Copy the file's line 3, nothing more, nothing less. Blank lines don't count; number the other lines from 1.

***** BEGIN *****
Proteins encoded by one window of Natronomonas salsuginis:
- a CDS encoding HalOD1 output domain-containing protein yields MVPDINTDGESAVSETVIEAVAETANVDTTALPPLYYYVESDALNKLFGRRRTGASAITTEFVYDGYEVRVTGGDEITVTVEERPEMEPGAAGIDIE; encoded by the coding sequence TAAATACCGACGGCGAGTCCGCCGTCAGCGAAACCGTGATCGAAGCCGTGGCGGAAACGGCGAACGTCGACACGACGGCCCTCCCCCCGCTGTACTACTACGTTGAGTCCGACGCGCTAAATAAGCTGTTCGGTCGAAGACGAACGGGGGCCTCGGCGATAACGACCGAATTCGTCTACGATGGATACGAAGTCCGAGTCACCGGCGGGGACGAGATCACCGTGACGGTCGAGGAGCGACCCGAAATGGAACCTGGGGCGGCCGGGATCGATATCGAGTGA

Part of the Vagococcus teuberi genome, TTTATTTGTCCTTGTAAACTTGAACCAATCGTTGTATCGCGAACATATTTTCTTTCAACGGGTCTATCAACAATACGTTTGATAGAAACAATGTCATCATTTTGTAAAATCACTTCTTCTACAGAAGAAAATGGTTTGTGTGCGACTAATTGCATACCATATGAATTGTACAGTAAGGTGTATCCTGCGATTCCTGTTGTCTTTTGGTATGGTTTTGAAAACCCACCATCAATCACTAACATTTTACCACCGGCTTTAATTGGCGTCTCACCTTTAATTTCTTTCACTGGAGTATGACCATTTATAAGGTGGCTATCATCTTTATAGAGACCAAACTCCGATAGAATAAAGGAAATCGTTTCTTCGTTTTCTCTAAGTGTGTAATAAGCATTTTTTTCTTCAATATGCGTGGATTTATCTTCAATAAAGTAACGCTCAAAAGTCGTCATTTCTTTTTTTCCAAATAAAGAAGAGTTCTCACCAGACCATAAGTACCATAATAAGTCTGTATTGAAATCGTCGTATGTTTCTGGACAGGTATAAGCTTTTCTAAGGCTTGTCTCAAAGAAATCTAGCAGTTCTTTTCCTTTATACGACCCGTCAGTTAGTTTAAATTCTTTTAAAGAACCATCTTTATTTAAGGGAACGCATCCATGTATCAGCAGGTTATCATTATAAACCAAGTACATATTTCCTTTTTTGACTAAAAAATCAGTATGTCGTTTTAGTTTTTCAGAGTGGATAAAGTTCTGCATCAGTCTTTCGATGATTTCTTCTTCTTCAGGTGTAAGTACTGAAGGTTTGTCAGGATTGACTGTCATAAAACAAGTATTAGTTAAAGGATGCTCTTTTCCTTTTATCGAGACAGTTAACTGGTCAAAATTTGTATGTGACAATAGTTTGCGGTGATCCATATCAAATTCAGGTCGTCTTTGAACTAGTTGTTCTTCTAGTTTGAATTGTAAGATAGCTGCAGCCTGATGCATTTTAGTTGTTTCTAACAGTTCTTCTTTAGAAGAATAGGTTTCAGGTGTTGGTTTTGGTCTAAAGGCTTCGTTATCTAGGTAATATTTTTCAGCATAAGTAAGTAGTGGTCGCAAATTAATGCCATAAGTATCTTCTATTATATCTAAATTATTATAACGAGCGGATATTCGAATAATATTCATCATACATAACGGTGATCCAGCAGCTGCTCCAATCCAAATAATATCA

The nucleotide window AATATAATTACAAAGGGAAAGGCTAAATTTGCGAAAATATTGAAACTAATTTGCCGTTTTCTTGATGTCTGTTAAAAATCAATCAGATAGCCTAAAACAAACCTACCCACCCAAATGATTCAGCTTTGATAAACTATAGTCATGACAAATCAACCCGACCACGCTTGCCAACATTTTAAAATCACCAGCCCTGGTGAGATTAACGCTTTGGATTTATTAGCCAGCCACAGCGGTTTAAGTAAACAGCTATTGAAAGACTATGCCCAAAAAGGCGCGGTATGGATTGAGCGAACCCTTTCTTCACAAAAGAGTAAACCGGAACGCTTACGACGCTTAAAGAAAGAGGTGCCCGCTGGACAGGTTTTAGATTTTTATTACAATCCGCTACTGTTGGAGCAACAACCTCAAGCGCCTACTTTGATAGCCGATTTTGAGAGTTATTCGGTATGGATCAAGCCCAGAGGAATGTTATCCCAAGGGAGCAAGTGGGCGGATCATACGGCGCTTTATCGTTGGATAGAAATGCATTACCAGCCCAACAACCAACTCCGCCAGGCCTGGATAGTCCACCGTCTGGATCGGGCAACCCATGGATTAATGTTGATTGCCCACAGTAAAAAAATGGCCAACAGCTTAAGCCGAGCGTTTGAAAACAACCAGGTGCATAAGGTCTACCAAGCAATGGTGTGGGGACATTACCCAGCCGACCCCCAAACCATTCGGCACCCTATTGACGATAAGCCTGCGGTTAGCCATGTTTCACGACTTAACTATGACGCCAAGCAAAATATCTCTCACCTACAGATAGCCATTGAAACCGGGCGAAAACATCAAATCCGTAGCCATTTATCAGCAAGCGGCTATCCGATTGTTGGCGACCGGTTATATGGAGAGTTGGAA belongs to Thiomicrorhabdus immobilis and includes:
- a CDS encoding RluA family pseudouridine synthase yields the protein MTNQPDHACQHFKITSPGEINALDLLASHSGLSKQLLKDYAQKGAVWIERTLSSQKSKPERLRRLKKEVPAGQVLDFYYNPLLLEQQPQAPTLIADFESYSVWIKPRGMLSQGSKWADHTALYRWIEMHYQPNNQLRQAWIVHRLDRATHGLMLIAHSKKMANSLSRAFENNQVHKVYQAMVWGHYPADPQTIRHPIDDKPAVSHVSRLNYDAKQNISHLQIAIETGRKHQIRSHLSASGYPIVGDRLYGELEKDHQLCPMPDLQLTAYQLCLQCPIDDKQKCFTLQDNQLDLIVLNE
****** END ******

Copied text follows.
Part of the Vagococcus teuberi genome, TTTATTTGTCCTTGTAAACTTGAACCAATCGTTGTATCGCGAACATATTTTCTTTCAACGGGTCTATCAACAATACGTTTGATAGAAACAATGTCATCATTTTGTAAAATCACTTCTTCTACAGAAGAAAATGGTTTGTGTGCGACTAATTGCATACCATATGAATTGTACAGTAAGGTGTATCCTGCGATTCCTGTTGTCTTTTGGTATGGTTTTGAAAACCCACCATCAATCACTAACATTTTACCACCGGCTTTAATTGGCGTCTCACCTTTAATTTCTTTCACTGGAGTATGACCATTTATAAGGTGGCTATCATCTTTATAGAGACCAAACTCCGATAGAATAAAGGAAATCGTTTCTTCGTTTTCTCTAAGTGTGTAATAAGCATTTTTTTCTTCAATATGCGTGGATTTATCTTCAATAAAGTAACGCTCAAAAGTCGTCATTTCTTTTTTTCCAAATAAAGAAGAGTTCTCACCAGACCATAAGTACCATAATAAGTCTGTATTGAAATCGTCGTATGTTTCTGGACAGGTATAAGCTTTTCTAAGGCTTGTCTCAAAGAAATCTAGCAGTTCTTTTCCTTTATACGACCCGTCAGTTAGTTTAAATTCTTTTAAAGAACCATCTTTATTTAAGGGAACGCATCCATGTATCAGCAGGTTATCATTATAAACCAAGTACATATTTCCTTTTTTGACTAAAAAATCAGTATGTCGTTTTAGTTTTTCAGAGTGGATAAAGTTCTGCATCAGTCTTTCGATGATTTCTTCTTCTTCAGGTGTAAGTACTGAAGGTTTGTCAGGATTGACTGTCATAAAACAAGTATTAGTTAAAGGATGCTCTTTTCCTTTTATCGAGACAGTTAACTGGTCAAAATTTGTATGTGACAATAGTTTGCGGTGATCCATATCAAATTCAGGTCGTCTTTGAACTAGTTGTTCTTCTAGTTTGAATTGTAAGATAGCTGCAGCCTGATGCATTTTAGTTGTTTCTAACAGTTCTTCTTTAGAAGAATAGGTTTCAGGTGTTGGTTTTGGTCTAAAGGCTTCGTTATCTAGGTAATATTTTTCAGCATAAGTAAGTAGTGGTCGCAAATTAATGCCATAAGTATCTTCTATTATATCTAAATTATTATAACGAGCGGATATTCGAATAATATTCATCATACATAACGGTGATCCAGCAGCTGCTCCAATCCAAATAATATCA